Deep in a Regulatory Nightmare

John and Magdalena LoGrande and their children, Anthony and Anna, are caught up in what Magdalena describes as
John and Magdalena LoGrande and their children, Anthony and Anna, are caught up in what Magdalena describes as "a Kafka story" that has cost them $11,000 so far. (Photos By Katherine Frey -- The Washington Post)
By Carol Morello
Washington Post Staff Writer
Thursday, December 22, 2005

John and Magdalena LoGrande's nightmare began with a straightforward fixer-upper project at their four-bedroom home in the Alexandria section of Fairfax County.

Since they have neither an attic nor a basement in the two-story house, they were feeling short on storage space. In 2003, they hired an architect to do a feasibility study on a detached garage and forged ahead with applying for the proper permits.

Two years later they still have no garage. They are out $11,000. And they are concerned they might never be able to sell their biggest investment.

As it turns out, their permit application for a garage uncovered the unfortunate fact that their 25-year-old house sits seven inches below what the county requires for houses in the flood plain of the Potomac River.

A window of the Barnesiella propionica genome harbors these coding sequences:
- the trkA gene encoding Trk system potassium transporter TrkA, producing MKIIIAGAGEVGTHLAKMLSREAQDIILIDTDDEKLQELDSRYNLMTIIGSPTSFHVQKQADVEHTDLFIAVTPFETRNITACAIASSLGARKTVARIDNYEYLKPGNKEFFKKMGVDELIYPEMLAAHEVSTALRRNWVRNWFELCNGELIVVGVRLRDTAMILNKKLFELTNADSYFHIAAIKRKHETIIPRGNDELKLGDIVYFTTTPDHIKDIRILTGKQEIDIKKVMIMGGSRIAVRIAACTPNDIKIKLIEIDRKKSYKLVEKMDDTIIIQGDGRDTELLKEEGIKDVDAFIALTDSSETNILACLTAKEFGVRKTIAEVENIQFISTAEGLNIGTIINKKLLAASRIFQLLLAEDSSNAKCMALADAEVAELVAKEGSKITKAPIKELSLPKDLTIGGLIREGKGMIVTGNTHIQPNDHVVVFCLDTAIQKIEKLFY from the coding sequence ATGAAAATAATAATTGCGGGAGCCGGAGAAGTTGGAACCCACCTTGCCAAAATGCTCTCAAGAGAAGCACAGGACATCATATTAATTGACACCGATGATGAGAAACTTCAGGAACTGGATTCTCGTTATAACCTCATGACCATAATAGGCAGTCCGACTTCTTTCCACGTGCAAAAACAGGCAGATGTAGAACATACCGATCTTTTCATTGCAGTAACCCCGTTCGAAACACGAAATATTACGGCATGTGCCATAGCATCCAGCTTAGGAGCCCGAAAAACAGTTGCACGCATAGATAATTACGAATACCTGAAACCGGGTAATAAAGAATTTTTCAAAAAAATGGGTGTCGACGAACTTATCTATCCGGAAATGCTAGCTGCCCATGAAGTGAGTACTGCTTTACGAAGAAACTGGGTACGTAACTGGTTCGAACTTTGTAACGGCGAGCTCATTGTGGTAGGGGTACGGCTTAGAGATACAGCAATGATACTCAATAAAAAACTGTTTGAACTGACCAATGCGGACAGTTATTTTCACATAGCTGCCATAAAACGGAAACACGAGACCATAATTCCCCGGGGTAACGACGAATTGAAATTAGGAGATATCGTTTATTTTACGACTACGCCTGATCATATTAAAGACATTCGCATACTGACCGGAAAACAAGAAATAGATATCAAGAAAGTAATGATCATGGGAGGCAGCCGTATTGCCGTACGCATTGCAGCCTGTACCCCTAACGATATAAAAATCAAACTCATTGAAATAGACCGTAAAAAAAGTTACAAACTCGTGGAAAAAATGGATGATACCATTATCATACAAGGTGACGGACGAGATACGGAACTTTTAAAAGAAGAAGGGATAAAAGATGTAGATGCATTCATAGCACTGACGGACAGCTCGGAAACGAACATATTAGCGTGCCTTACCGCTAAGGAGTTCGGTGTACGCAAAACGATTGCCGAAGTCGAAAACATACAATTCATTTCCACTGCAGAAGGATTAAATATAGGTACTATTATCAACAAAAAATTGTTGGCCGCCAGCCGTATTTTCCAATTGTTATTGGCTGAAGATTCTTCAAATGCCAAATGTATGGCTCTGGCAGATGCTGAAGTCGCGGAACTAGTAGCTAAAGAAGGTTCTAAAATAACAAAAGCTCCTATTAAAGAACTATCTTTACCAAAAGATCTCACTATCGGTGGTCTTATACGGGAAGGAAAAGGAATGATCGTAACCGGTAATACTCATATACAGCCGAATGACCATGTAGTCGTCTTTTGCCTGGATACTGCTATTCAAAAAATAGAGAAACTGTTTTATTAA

In short, the house where they are raising their two young children is illegal.

To bring it into conformity, the LoGrandes say, county officials in turn suggested they consider building a berm around their house, or jacking up the whole house, or even tearing it down and building a new house on the footprint of the existing one.

"I never before in my life felt like I was in a Kafka story," said Magdalena LoGrande, a Spanish literature teacher at George Mason University. "We're caught in a Catch-22."

Every year, several Fairfax County residents go to the Board of Zoning Appeals looking for relief after the fact in cases involving a surveying error that has resulted in their houses being a few inches or a few feet out of compliance with regulations.

Under county ordinances, their problems can usually be remedied under special exceptions granted for mistakes made in a horizontal direction.

The LoGrandes, however, are dealing with a mistake made in a vertical direction, for which there is no provision in the county zoning ordinance, according to James R. Hart of the Board of Zoning Appeals.

They have gotten sympathy all around, and county officials insist relief is in sight.

"The application of the rules has put them in a bind, and the present problem needs to be fixed," said Supervisor Gerald W. Hyland (D-Mount Vernon), who has been helping the couple try to work through the regulatory morass. "There's no way they should have to do anything other than stay in their home and enjoy it, as they are entitled to do."

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